Wednesday, December 26, 2012

Holy Shit, The Christmas Truce!

Christmas Truce Memorial
World War I was a massive, bloody, world-changing conflict that completely devastated Europe. It had been several decades since a general war was fought between major powers. Most recent conflicts had been invasions by well-armed imperialists against native tribes, unorganized and severely under-equipped. The natives would charge at machine guns with spears and swords to find themselves easily cut down before they had a chance to strike a single blow. Europeans got overconfident with their constant victories.

When the Great War erupted, they suddenly found themselves fighting other Europeans who used the same defensive tactics. For the first time, the imperialist troops were finding themselves charging into machine gun fire and being cut down so rapidly they couldn't make any progress. Neither side had thought seriously about how to undermine defensive machine gun tactics, so the war quickly devolved into a nearly eternal stalemate.
Way to carve up the countryside, guys.

By the end of 1914, trench warfare was firmly established. Two sides would constantly stare at each other over a distance as short as a few dozen yards, taking pot shots and occasionally going over the top in a vain assault that, even when successful, would just leave them staring down the subsequent chunk of No-Man's Land. Bitter at seeing their lives so callously thrown away, many soldiers started resenting their commanding officers and sympathizing with the grunts on the other side. They became less zealous in their marksmanship and adopted a "Live and Let Live" philosophy.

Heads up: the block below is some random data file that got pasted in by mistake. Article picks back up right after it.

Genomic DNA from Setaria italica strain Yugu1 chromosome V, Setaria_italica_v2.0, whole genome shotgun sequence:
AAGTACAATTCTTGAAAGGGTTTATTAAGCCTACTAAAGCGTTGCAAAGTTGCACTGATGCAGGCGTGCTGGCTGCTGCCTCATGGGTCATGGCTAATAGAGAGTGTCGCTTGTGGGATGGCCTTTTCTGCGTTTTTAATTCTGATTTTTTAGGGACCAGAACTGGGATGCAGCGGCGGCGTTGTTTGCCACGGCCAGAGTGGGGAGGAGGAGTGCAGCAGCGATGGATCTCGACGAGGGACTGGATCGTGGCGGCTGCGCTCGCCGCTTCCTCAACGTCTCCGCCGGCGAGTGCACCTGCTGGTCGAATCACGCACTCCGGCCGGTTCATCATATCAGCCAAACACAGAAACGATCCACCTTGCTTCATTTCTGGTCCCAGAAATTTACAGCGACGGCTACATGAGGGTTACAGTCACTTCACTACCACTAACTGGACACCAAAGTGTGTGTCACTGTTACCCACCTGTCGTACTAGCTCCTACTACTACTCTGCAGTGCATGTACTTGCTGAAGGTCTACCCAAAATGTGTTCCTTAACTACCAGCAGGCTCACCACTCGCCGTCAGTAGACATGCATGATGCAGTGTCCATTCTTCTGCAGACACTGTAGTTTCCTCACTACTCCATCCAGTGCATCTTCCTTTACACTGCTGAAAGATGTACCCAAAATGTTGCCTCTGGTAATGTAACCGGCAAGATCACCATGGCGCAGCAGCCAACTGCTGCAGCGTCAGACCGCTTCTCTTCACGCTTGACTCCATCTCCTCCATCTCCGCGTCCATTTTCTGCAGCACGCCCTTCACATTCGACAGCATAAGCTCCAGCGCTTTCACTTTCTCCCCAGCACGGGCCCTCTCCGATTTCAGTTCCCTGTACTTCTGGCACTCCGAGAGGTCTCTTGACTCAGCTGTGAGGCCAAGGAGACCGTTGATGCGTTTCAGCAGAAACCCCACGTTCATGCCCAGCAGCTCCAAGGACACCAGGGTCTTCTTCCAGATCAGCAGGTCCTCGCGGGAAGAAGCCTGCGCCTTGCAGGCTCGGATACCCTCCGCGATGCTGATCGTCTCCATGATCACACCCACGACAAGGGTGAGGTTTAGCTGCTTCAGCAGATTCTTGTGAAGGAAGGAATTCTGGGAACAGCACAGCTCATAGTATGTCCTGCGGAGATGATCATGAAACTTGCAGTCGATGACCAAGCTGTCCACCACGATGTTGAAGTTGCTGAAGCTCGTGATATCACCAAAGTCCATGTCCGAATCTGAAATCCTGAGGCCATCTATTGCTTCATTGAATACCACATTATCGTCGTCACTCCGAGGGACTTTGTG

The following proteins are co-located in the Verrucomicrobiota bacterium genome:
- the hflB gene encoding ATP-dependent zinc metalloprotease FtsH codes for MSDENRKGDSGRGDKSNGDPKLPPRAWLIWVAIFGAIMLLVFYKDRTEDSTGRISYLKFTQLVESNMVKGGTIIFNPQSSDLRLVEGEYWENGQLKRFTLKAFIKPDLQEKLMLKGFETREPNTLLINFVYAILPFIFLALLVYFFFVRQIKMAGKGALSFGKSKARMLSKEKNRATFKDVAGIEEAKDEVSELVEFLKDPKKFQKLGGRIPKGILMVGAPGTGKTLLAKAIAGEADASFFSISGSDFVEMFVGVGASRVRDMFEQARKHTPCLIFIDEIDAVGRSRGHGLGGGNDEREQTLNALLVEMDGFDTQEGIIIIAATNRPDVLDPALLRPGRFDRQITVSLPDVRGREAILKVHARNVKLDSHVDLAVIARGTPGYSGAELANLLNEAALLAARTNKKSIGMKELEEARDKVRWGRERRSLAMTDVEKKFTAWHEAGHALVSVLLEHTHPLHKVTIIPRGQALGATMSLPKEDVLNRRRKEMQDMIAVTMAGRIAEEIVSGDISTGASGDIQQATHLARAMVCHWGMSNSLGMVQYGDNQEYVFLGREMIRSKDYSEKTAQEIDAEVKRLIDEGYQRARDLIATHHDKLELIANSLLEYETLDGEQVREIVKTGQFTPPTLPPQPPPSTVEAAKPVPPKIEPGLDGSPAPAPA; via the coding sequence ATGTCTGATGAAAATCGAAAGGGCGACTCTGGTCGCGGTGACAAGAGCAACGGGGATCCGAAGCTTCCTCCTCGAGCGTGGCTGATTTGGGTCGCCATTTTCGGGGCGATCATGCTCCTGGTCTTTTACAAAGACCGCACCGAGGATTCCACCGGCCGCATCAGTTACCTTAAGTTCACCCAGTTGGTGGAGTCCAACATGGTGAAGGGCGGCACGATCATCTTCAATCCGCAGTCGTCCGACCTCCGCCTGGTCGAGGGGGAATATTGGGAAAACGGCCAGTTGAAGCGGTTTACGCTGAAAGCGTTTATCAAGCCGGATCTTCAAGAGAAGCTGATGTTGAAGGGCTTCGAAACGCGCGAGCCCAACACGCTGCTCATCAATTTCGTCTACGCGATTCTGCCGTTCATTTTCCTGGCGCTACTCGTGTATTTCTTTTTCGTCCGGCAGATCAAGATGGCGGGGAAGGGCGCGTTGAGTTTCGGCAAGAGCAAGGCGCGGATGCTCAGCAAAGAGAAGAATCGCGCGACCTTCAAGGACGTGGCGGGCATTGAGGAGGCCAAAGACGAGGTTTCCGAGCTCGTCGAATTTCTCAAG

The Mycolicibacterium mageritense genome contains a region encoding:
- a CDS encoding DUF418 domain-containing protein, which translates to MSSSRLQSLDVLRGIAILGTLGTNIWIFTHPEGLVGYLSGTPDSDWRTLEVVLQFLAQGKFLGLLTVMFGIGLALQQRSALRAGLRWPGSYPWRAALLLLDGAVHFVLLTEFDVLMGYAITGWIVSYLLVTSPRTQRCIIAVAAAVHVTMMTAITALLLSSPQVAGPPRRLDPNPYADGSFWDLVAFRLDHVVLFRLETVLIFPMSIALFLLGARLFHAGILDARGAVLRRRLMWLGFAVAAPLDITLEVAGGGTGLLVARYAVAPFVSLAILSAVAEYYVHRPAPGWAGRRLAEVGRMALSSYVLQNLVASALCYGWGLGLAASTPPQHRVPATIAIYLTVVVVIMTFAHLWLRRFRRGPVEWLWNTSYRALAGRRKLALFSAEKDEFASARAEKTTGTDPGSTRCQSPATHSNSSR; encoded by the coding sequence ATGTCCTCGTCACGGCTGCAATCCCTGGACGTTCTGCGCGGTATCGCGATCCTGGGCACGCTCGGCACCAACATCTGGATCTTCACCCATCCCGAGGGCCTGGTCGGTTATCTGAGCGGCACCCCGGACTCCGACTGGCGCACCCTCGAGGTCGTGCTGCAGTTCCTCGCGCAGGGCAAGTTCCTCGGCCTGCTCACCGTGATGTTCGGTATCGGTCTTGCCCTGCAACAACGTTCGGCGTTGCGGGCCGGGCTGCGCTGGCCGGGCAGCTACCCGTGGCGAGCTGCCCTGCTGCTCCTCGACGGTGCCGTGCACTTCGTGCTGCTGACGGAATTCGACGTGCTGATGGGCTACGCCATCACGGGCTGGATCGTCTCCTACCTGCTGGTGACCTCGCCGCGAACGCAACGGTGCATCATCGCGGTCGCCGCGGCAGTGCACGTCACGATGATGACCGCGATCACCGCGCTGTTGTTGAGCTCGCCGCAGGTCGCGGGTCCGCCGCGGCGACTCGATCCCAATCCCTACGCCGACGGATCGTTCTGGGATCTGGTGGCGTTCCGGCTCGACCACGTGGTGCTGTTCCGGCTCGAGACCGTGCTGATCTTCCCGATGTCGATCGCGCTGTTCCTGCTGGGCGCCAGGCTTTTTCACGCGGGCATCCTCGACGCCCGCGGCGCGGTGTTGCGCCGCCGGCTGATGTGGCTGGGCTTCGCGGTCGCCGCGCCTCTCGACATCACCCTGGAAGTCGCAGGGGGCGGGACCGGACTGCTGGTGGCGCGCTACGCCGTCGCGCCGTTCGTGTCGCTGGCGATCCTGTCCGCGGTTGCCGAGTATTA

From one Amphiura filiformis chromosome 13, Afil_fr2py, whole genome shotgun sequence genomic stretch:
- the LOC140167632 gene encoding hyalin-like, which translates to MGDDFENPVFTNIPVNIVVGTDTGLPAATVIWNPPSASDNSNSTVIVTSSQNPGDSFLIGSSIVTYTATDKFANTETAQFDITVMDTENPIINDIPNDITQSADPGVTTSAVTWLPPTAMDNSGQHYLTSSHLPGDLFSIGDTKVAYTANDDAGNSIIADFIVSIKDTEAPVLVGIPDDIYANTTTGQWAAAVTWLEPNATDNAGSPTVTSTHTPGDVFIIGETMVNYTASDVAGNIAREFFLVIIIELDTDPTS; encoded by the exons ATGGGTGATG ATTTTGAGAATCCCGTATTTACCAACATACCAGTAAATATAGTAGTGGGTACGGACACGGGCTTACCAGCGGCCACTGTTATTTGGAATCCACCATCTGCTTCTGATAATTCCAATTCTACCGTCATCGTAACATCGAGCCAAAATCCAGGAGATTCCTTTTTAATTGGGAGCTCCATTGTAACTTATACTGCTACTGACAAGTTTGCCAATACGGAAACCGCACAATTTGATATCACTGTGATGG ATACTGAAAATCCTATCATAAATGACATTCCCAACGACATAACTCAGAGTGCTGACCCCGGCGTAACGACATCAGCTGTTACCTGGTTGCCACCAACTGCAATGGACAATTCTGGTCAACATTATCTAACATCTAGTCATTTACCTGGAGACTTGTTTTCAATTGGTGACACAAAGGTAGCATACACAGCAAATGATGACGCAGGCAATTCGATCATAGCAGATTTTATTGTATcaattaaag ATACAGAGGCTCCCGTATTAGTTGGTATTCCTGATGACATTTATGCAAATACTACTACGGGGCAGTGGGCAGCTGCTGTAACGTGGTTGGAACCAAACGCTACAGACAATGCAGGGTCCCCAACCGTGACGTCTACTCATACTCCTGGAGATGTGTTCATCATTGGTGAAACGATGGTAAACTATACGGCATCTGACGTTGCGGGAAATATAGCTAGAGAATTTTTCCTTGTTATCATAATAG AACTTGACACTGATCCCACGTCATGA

Christmas Truce
"Sorry about all that 'shooting at you' stuff..."

That philosophy peaked in popularity around Christmastime. On Christmas Eve in 1914, German soldiers in Belgium started decorating their trenches with candles and loudly singing Christmas carols. British soldiers across the way noticed and started singing their own carols. Before long, the two sides were shouting Christmas greetings to one another. Finally, one or two brave soldiers went over the top - not to charge, but to say hello. Others followed, and the two opposing sides of the bloodiest war Europe had ever seen started exchanging gifts, recovering their dead together, sharing drinks, and playing games.
No Man's Land
Not exactly a Winter Wonderland, but it'll do.

In some places, the unofficial truce lasted through the night and bombardments continued the next day. In others, it lasted all the way through the New Year. The following years made similar truces difficult. High Command (as well as some key historical figures) strongly disapproved of such fraternization. They ramped up dehumanizing propaganda to discourage it. That and the bitter losses both sides suffered at the hands of attrition and chemical warfare were enough to stamp out a lot of the good will the soldiers of both sides felt for one another.

Dehumanizing Propaganda
Would you kiss that under the mistletoe?
Still, in some places the tradition lived on. There was at least one region of the front that had an open exchange of gifts and friendship in 1916. From that point on, artillery bombardments were ordered on Christmas Eve just to piss people off enough to keep them from being friendly. Soldiers were rotated more frequently as well, so they couldn't become familiar with the enemy. Because heaven forbid humanity should overcome the government's thirst for blood.
Anti-Christmas General
"Bah! Humbug!"
The Great War caused more devastation than anyone could have guessed. It was part one of the deadliest and most bitter conflict in history. And yet, in the midst of it, the people at the bottom rung realized that they were all just soldiers trying to survive. In the middle of a terrible war, they all came together to celebrate life.

Holy shit.

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